For Verizon Communications Inc., the pain likely isn’t over yet.
After posting net losses of wireless retail postpaid phone subscribers in its consumer business during each of the past two quarters, Verizon
Chief Executive Hans Vestberg cautioned at a recent Goldman Sachs conference that the company expects a “churn bubble” for the third quarter as a result of price increases on certain plans. Churn measures the rate at which customers leave the business.
Verizon is facing some identity issues in the current wireless market. The company was used to relying on its “network advantage” to justify its “premium” pricing, but now analysts see that advantage slipping due to T-Mobile US Inc.’s
positioning in the 5G landscape.
Nonetheless, Vestberg and other Verizon executives have been upbeat about the company’s strategy. At the Goldman conference, Vestberg called the price increases “a financially right and sound decision in order to continue to grow our cash flow,” while emphasizing that the company was “not going to throw away money” on promotions. Verizon’s wireless deals have been seen as less aggressive than what some rivals were offering, though all of the major carriers were fairly promotional during the recent iPhone launch cycle.
Read: Verizon is ‘not going to throw away money’ to woo consumers with cheaper phones, CEO says
“Verizon had been relatively mispositioned in the marketplace (higher price points while ceding #1 5G network status to T-Mobile) amidst a more inflation-challenged consumer,” wrote Cowen & Co.’s Gregory Williams. “Verizon has since course-corrected with starter plans and a new prepaid launch.”
Shares of Verizon have struggled in recent months, and they posted their worst quarterly performance in 20 years during the third quarter. While the company has already suggested that third-quarter results won’t contain particularly pretty subscriber numbers, investors will be looking to the company’s commentary for expectations of when and how much things will improve going forward.
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“We believe the catalyst will be the gradual stabilization-to-growth of its subscriber base,” wrote Oppenheimer analyst Timothy Horan, who noted that the company is on track to “substantially improve its network through new spectrum deployments” that will increase depth.
Truist Securities analyst Greg Miller added that of the three big wireless carriers, “Verizon has been affected the most by increased competition and experienced continued declines in its postpaid subscriber base.” He expects additional residential postpaid phone net losses in the third quarter, but anticipates that Verison’s new Welcome Unlimited plan, which is meant to encourage people to switch to the network, will “start gaining traction on the back of a seasonally stronger operating environment in 4Q22.”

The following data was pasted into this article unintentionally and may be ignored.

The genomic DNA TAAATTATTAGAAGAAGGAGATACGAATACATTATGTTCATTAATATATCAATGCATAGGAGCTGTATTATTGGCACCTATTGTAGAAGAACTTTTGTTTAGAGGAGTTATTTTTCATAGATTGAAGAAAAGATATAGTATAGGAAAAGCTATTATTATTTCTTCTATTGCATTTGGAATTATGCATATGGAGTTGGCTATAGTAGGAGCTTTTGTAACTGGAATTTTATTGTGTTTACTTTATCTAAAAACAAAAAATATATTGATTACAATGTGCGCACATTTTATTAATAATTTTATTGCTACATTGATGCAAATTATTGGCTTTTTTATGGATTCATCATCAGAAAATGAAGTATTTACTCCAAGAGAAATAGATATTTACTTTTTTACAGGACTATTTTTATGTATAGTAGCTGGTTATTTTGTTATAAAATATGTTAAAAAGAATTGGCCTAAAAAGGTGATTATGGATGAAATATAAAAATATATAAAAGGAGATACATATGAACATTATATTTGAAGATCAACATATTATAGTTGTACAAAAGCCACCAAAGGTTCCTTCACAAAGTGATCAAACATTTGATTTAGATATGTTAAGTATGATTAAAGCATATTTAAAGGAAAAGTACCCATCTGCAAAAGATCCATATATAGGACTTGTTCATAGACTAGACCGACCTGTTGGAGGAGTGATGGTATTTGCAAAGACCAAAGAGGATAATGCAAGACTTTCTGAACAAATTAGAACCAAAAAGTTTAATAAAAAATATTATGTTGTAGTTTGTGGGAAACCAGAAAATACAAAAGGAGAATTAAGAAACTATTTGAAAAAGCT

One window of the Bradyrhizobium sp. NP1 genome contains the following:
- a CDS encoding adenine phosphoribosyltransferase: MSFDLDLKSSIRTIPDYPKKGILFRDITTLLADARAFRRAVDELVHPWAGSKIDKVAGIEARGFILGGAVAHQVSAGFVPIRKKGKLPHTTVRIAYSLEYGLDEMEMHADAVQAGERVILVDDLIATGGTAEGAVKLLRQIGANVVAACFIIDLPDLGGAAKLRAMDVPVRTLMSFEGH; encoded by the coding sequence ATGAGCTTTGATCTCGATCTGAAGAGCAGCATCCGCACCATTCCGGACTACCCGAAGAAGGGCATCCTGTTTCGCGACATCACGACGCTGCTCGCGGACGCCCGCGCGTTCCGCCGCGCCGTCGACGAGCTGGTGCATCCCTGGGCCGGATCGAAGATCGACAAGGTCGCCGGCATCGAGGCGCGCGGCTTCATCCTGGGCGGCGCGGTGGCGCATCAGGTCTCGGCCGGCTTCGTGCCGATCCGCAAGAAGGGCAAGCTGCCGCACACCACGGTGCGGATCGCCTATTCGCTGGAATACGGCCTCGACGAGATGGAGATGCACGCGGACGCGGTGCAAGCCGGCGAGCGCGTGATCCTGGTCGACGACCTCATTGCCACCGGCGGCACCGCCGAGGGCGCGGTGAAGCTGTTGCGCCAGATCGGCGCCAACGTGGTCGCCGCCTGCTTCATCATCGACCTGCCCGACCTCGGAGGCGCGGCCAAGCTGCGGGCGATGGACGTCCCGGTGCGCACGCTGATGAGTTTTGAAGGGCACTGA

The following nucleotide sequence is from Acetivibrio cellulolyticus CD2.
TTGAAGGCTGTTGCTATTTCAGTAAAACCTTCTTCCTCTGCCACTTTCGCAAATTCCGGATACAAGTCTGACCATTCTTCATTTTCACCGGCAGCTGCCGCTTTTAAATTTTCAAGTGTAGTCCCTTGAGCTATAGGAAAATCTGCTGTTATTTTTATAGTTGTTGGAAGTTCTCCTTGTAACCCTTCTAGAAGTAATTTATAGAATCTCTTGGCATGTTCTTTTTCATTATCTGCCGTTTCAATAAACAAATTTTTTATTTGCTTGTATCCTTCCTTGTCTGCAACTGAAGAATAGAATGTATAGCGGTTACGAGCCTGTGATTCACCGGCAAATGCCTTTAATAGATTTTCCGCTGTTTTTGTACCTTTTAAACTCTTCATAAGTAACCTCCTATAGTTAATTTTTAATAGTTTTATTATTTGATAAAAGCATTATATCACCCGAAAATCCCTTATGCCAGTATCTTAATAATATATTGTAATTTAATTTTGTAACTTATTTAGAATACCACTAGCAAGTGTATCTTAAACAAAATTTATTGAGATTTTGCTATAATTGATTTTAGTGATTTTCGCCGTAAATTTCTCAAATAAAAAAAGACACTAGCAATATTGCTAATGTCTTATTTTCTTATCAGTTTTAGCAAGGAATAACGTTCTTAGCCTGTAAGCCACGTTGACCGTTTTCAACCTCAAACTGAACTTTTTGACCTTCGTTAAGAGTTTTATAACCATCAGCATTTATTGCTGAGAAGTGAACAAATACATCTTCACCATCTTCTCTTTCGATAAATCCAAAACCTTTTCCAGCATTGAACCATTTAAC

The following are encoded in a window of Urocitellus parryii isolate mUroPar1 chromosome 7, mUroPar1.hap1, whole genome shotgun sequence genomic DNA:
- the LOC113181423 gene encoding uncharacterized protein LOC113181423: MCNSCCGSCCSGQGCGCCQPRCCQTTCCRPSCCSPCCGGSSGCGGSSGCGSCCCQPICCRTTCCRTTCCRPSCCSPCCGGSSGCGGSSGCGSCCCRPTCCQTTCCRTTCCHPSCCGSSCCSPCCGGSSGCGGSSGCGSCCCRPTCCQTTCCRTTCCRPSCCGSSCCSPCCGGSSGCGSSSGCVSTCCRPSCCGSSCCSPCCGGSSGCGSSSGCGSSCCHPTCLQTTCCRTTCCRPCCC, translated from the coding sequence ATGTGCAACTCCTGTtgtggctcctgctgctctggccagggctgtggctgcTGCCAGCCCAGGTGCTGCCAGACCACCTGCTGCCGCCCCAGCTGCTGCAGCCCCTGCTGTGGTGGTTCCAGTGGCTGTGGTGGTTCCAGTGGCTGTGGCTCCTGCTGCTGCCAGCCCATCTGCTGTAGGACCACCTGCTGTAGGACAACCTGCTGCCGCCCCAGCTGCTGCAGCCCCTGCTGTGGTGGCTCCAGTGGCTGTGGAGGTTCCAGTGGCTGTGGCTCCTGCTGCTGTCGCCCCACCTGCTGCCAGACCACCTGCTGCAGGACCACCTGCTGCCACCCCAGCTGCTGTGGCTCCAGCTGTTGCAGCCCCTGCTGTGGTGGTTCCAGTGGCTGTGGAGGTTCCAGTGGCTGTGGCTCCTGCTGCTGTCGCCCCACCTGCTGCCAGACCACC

Verizon may need beyond the fourth quarter to show substantial improvement in its subscriber numbers, however, according to Miller.
“While we expect it will remain difficult for Verizon to slow the rate of erosion in 4Q22, even with gross adds having been reported to be improving in late 3Q22, we don’t look for trends to meaningfully improve until 2023,” he wrote.
Verizon is due to report third-quarter results before the closing bell Friday, a day after peer AT&T Inc.
delivers its own results. Both reports will offer hints about the strength of Apple Inc.’s
iPhone 14 in the weeks since the Sept. 9 launch of most models.
Here’s what to watch for when the company reports earnings.
Read: Verizon’s ‘attractive’ dividend and growth potential earn stock an upgrade
What to expect
Revenue: Analysts tracked by FactSet anticipate that Verizon generated $33.78 billion in revenue, up from $32.90 billion a year before. On Estimize, which crowdsources projections from academics, hedge funds and others, the average estimate calls for $33.86 billion in revenue.
Earnings: The FactSet consensus calls for $1.29 a share in adjusted earnings, while the Estimize consensus is for $1.28 a share.
Stock movement: Verizon shares have fallen following the company’s past three earnings reports. The stock is down 29% over the past three months and off 30% on a year-to-date basis. The Dow Jones Industrial Average
is down 18% over a three-month span and off 16% so far this year.
Of the 29 analysts tracked by FactSet who follow Verizon’s stock, six have buy ratings, 20 have hold ratings and three have sell ratings, with an average target price of $49.01.
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